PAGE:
Slavik Kryklyvvy & Elena Khorova – Rumba, 2007



Martin Luther King Jr. once said, “a genuine leader is not a searcher for consensus but a molder of consensus.” As we all know Dr. King was a genuine leader that inspired others to fight for civil rights and a harmonious community in the South: a place where Black and White people could coexist in peace. Although there remain some racial tensions around the world, Dr. King’s dream became real; Black people received equal rights compared to White people. Dr. King was a leader, inspiring person, and to many people, a savior. In this Rumba performance I think of the humanity and leadership of the man especially that makes the woman flow and move in a certain way. I also love the costumes that highlight the strength of the female dancer, and finally I love the mood of this dance: such gentleness and yet opens eyes to what truly makes us human. This dance makes me feel every part of my body and how each part- fingers, hands, wrists, etc.- moves in sequence with each other.

The man does a fantastic job in leading Khorova for a variety of reasons. Each movement that Kryklyvvy makes directly affects  Khorova in a way that makes both dancers look unified as one complete person. For example, when Kryklyvvy is behind Khorova and doesn’t physically pick her leg up, but rather slides his hand up her leg from the upper thigh to the tips of her ankles, that signals to the female dancer that she must slide her legs all the way above her head. Another example is the beginning of the routine. Khorova is in one stationary position; she doesn’t move at all, unless Kryklyvvy moves a specific body part a certain way. For example, you will see first how the male dancer moves his hands in a way that makes the female dancer rise her legs to stand completely straight. Second you will see Kryklyvvy simply take Khorova’s arm and stick straight out. Overall, if the male dancer moves in a certain direction, or directly moves any part of his body, the he will also indirectly affect the female dancer in the way she moves hers.

One other thing that I truly love about this piece is the female’s costume. It is evident that one of Kohrova’s strengths is the ability to lift her legs in every direction possible. The dancer is very flexible. Her costume is light blue with the right side completely exposed; her legs, back, and mid section above the bust. This costume truly shows the strength of Khorova’s talent because her legs, right and left, are exposed. Even though the left side is still shielded, many see how both bare legs move throughout the performance.

Finally, I love the overall mood of this routine. It’s very humanitarian and shows the gentleness and romance we possess as humans in general. We are given a life with a beating heart and body parts that all fuction in a certain way that make up our beauty and imperfection at the same time.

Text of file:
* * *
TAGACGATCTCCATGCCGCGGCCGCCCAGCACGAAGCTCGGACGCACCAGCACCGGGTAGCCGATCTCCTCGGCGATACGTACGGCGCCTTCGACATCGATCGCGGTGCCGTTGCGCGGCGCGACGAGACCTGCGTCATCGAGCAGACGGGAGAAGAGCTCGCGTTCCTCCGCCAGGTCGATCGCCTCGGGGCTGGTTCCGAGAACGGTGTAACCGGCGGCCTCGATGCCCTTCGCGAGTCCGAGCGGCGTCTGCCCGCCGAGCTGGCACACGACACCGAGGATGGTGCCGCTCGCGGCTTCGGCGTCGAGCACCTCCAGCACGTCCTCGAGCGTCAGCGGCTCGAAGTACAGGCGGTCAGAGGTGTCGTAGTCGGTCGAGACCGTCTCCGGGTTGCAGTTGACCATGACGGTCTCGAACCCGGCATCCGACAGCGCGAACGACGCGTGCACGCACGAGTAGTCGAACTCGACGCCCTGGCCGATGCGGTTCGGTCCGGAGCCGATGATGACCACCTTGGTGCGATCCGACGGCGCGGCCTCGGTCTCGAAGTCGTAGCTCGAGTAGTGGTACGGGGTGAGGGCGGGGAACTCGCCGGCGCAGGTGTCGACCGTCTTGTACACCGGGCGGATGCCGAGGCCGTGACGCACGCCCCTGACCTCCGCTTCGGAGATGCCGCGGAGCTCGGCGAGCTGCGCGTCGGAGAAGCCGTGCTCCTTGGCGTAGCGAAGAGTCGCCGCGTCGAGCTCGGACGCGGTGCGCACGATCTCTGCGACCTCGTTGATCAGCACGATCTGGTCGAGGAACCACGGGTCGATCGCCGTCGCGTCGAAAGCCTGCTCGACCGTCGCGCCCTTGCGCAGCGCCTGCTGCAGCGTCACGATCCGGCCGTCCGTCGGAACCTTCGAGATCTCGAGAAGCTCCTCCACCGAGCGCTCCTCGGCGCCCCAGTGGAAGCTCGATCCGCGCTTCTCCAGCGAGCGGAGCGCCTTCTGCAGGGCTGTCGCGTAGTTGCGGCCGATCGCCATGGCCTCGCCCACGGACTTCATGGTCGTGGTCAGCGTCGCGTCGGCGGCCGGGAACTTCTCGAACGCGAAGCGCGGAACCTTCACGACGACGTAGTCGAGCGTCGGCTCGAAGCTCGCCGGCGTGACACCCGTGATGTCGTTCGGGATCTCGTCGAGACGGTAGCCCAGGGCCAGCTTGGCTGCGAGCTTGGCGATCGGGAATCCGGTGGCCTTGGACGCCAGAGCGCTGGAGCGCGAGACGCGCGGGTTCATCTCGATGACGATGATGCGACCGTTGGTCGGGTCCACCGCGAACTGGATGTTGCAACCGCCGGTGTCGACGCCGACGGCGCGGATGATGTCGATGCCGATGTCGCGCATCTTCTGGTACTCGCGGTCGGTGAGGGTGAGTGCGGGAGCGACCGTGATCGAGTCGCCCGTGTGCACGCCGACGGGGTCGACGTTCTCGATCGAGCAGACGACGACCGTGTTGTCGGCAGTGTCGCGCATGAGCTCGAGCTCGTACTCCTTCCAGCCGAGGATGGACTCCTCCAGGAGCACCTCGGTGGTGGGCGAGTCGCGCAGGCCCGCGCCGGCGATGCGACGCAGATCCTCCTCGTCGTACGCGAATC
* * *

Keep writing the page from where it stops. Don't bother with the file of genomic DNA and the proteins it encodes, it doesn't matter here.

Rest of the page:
USA Dance 2010 – Victor Fung & Anastasia Muravyeva


This video is like no other. Although I stated in previous blogs, “This video is like no other; you must watch for, whatever reason,” I felt as if to recognize the uniqueness in each video without in reality showing what was truly special about each video. However, this ten minute clip in my opinion shows the relationships between two people that everyone will encounter in their lives: serious relationships- marriage-, rocky relationships- ex boyfriends or girlfriends or enemies-, and neutral friendships- friends or best friends. This video highlights each one and may be generalized, but I wanted to talk to all you how this video has affected me, after the past couple of hours what exactly happened between me and my best friend, Chris.

Chris is a good friend- a brother practically- that I will always keep in my heart. I developed strong feelings for him, even though I knew our relationship would remain at a friendship level, and I was hurt for a long time. The first routine by Fung and Muravyeva shows my dream that never, and will never, come true: a serious between Chris and I: not quite marriage, but just a serious relationship. The dancers glide across the floor. Everything is perfect: no problems. The dancers flow with the music at every exact beat and the music symbolizes the life both people lead: happy and healthy.

The second dance is much rockier and rougher. Both dancers move at different paces- even though in reality moving at the same pace- but have an attitude in which they want to move in different directions. They have different goals, mind sets, and paths in which both must follow. Evident in Muravyeva, I feel she represents my emotions; I want Chris to move one direction with me in life, but Fung leads his own life- he leads the tango in he competition- and I must comply: follow his lead and accept his choices, as well as the fact our friendship will all it’ll ever be. One thing that truly caught my eye was in the middle of the routine, the music slowed down. I thought of the first dance- a dream- that would never come true. I played my heart, because the music then speeds up and Muravyeva must move faster and struggle more with Fung’s lead. The hopes and dreams only cause more heart ache within her soul.